Trump’s visit to Sioux Falls proves beneficial for all parties


Gage Skidmore

President Donald Trump gives a speech at a rally.

Genna Sheriff, Staff Writer

When news hit Sioux Falls that President Donald Trump was coming to town, people on both sides of the political spectrum were not afraid to share their reactions. Some were ecstatic and longed for an invite to the event, while others were less than thrilled. Despite the different beliefs, just the mere fact that the president decided to visit Sioux Falls is astonishing.

Many would not expect a president to travel to South Dakota, especially to endorse a gubernatorial candidate. For those fortunate enough to attend the fundraising event, it was an experience they are not likely to forget. Meeting a sitting president and listening to him in person is something that not many people are lucky enough to get to do.

“It was definitely one of the best experiences of my life because he talked about advances that we are making,” said sophomore Abbie DeKramer. “Some of them I may not agree with, but it was still really cool.”

When President Trump made the stop, South Dakotans had the opportunity to raise concerns about current issues. Both supporters and protesters had the opportunity to convey their beliefs not only to the community, but to the president as well.

Supporters of the president had the opportunity to hear his stance on important issues and talk to fellow supporters as well. It brought forth a chance to listen to President Trump’s priorities and stances firsthand, all while being surrounded by a community of fellow supporters.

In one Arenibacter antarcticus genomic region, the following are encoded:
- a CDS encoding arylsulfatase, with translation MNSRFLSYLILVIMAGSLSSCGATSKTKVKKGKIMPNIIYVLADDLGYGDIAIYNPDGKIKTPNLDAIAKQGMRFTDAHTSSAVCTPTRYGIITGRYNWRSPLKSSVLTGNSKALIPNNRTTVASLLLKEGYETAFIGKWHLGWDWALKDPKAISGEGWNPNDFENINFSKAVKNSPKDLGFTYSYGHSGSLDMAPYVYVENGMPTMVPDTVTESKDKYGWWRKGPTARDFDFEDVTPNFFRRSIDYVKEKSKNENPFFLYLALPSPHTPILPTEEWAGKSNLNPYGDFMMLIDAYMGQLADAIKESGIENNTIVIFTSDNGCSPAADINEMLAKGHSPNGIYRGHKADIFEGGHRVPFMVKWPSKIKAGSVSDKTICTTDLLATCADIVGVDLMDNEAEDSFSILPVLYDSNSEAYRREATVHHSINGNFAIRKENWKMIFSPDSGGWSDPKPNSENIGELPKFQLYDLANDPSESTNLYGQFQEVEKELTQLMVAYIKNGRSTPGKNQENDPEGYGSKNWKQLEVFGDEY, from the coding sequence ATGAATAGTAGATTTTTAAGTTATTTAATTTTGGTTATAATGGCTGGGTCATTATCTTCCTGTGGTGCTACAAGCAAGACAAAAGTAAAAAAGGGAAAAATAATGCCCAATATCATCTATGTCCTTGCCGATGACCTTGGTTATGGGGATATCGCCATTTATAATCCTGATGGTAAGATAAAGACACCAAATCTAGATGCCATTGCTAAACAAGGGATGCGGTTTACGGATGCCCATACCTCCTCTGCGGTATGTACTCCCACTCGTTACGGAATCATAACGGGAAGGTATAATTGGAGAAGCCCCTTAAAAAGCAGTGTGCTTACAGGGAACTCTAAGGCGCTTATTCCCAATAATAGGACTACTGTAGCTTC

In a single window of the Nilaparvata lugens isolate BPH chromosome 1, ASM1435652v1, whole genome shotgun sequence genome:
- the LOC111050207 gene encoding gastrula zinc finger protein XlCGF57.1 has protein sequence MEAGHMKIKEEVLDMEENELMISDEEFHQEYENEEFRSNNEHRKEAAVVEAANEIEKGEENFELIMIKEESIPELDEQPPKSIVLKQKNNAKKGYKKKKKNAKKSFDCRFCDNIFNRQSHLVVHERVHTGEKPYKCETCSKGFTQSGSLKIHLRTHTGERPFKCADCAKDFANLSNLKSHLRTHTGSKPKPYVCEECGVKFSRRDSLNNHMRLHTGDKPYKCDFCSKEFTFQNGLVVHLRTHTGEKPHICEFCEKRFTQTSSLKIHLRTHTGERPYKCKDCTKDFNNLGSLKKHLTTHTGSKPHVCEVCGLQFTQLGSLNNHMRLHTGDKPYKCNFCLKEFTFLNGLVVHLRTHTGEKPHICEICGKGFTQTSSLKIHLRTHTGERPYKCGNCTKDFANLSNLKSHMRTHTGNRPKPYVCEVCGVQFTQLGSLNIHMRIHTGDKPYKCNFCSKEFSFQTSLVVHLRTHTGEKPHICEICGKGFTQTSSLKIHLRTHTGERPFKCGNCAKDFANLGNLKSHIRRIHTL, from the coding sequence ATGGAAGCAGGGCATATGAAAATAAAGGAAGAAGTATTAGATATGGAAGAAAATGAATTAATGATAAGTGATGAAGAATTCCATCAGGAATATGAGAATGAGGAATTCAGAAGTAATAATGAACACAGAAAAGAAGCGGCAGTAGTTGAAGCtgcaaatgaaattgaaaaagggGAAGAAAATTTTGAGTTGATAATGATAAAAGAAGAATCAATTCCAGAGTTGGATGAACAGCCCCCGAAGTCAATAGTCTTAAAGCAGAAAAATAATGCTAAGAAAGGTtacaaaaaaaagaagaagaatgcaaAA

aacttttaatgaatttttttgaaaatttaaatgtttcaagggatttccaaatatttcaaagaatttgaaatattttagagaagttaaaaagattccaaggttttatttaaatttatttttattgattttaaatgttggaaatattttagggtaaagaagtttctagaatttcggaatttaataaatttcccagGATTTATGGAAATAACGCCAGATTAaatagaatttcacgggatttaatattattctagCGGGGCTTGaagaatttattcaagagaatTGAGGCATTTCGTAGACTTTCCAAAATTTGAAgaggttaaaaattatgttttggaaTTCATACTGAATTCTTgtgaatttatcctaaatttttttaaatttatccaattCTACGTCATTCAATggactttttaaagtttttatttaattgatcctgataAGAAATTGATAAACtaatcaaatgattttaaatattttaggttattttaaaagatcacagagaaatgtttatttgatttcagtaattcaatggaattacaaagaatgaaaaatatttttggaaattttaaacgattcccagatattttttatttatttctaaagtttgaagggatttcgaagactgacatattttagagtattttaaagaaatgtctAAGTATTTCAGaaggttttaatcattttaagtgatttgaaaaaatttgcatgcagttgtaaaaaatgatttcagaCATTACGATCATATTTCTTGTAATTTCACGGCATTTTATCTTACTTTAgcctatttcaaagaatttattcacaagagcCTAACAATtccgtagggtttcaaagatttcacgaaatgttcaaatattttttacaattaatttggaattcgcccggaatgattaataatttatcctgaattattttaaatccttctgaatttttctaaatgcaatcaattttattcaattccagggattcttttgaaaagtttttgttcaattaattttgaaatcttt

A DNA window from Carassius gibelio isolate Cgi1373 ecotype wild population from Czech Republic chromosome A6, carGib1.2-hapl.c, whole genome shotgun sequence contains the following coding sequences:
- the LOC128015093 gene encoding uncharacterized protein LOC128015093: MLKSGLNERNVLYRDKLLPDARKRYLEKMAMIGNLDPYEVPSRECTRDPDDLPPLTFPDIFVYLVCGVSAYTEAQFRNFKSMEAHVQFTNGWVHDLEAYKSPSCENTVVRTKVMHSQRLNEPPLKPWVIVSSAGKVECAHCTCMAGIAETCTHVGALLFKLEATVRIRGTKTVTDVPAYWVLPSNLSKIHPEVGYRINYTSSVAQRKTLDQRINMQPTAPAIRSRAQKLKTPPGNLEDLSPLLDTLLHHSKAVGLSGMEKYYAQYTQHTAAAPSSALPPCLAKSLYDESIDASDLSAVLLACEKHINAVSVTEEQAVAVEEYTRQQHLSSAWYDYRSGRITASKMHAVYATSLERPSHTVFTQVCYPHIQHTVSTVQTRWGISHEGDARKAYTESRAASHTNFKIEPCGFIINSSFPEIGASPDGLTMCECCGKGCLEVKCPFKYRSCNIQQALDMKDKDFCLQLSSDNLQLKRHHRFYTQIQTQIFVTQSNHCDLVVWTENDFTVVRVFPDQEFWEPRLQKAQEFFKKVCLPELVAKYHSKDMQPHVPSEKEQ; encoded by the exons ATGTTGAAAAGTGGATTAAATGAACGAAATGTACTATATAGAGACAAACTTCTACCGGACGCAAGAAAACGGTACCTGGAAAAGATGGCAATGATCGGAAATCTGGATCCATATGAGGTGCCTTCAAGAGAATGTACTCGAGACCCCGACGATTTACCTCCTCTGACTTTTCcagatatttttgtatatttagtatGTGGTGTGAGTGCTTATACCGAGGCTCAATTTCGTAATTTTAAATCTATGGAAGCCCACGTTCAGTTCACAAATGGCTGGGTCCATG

For protesters, just because they did not go inside did not mean their voices were not heard. When they stood on street corners and outside of the convention center, Trump’s motorcade drove past and saw that not everyone was there to support him. This gave protesters the chance to stand up for their beliefs on a larger level than just throughout the community.

Regardless of political beliefs, President Trump’s visit to Sioux Falls impacted the community. For a president to travel to a state with only three seats in Congress to support a gubernatorial race is almost unheard of, especially in smaller states like South Dakota.

Instead of allowing opinions to cloud the perception of the event, think about the impact and the meaning the visit had for South Dakota. It is bringing attention to not only our state, but to those who represent it and showing that small states, their governments and the people living there do matter.